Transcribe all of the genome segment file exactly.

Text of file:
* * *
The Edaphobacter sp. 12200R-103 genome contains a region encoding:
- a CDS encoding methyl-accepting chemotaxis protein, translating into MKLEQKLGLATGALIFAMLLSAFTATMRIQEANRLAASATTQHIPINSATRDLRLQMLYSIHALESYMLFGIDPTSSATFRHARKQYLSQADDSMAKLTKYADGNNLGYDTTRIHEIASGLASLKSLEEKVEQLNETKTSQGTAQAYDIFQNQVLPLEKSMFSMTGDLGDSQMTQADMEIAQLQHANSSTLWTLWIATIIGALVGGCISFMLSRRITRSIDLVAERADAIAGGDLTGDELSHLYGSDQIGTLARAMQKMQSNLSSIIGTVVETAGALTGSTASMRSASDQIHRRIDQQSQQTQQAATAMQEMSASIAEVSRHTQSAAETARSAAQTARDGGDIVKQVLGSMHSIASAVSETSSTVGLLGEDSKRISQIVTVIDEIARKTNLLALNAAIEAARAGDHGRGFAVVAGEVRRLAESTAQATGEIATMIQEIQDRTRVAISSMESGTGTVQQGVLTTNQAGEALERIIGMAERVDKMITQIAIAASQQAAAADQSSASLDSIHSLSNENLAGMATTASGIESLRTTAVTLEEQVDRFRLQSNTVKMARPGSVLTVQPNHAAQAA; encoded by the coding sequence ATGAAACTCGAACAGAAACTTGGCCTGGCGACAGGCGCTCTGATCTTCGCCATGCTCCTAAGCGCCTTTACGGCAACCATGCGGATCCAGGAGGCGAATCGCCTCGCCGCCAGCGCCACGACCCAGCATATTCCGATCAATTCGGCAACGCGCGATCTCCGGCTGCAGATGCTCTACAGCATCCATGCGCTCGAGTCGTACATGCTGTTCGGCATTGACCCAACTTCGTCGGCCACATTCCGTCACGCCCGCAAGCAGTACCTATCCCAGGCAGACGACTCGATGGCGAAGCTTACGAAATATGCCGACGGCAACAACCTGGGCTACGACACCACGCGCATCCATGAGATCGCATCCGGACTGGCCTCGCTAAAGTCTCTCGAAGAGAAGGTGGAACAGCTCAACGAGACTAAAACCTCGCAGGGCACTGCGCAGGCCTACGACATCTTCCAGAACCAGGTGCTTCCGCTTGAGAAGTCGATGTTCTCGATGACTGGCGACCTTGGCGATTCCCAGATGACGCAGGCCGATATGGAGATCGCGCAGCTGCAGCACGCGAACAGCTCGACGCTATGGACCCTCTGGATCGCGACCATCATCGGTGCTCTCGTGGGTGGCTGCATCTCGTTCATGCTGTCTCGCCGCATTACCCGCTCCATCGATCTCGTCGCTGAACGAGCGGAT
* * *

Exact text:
The Edaphobacter sp. 12200R-103 genome contains a region encoding:
- a CDS encoding methyl-accepting chemotaxis protein, translating into MKLEQKLGLATGALIFAMLLSAFTATMRIQEANRLAASATTQHIPINSATRDLRLQMLYSIHALESYMLFGIDPTSSATFRHARKQYLSQADDSMAKLTKYADGNNLGYDTTRIHEIASGLASLKSLEEKVEQLNETKTSQGTAQAYDIFQNQVLPLEKSMFSMTGDLGDSQMTQADMEIAQLQHANSSTLWTLWIATIIGALVGGCISFMLSRRITRSIDLVAERADAIAGGDLTGDELSHLYGSDQIGTLARAMQKMQSNLSSIIGTVVETAGALTGSTASMRSASDQIHRRIDQQSQQTQQAATAMQEMSASIAEVSRHTQSAAETARSAAQTARDGGDIVKQVLGSMHSIASAVSETSSTVGLLGEDSKRISQIVTVIDEIARKTNLLALNAAIEAARAGDHGRGFAVVAGEVRRLAESTAQATGEIATMIQEIQDRTRVAISSMESGTGTVQQGVLTTNQAGEALERIIGMAERVDKMITQIAIAASQQAAAADQSSASLDSIHSLSNENLAGMATTASGIESLRTTAVTLEEQVDRFRLQSNTVKMARPGSVLTVQPNHAAQAA; encoded by the coding sequence ATGAAACTCGAACAGAAACTTGGCCTGGCGACAGGCGCTCTGATCTTCGCCATGCTCCTAAGCGCCTTTACGGCAACCATGCGGATCCAGGAGGCGAATCGCCTCGCCGCCAGCGCCACGACCCAGCATATTCCGATCAATTCGGCAACGCGCGATCTCCGGCTGCAGATGCTCTACAGCATCCATGCGCTCGAGTCGTACATGCTGTTCGGCATTGACCCAACTTCGTCGGCCACATTCCGTCACGCCCGCAAGCAGTACCTATCCCAGGCAGACGACTCGATGGCGAAGCTTACGAAATATGCCGACGGCAACAACCTGGGCTACGACACCACGCGCATCCATGAGATCGCATCCGGACTGGCCTCGCTAAAGTCTCTCGAAGAGAAGGTGGAACAGCTCAACGAGACTAAAACCTCGCAGGGCACTGCGCAGGCCTACGACATCTTCCAGAACCAGGTGCTTCCGCTTGAGAAGTCGATGTTCTCGATGACTGGCGACCTTGGCGATTCCCAGATGACGCAGGCCGATATGGAGATCGCGCAGCTGCAGCACGCGAACAGCTCGACGCTATGGACCCTCTGGATCGCGACCATCATCGGTGCTCTCGTGGGTGGCTGCATCTCGTTCATGCTGTCTCGCCGCATTACCCGCTCCATCGATCTCGTCGCTGAACGAGCGGAT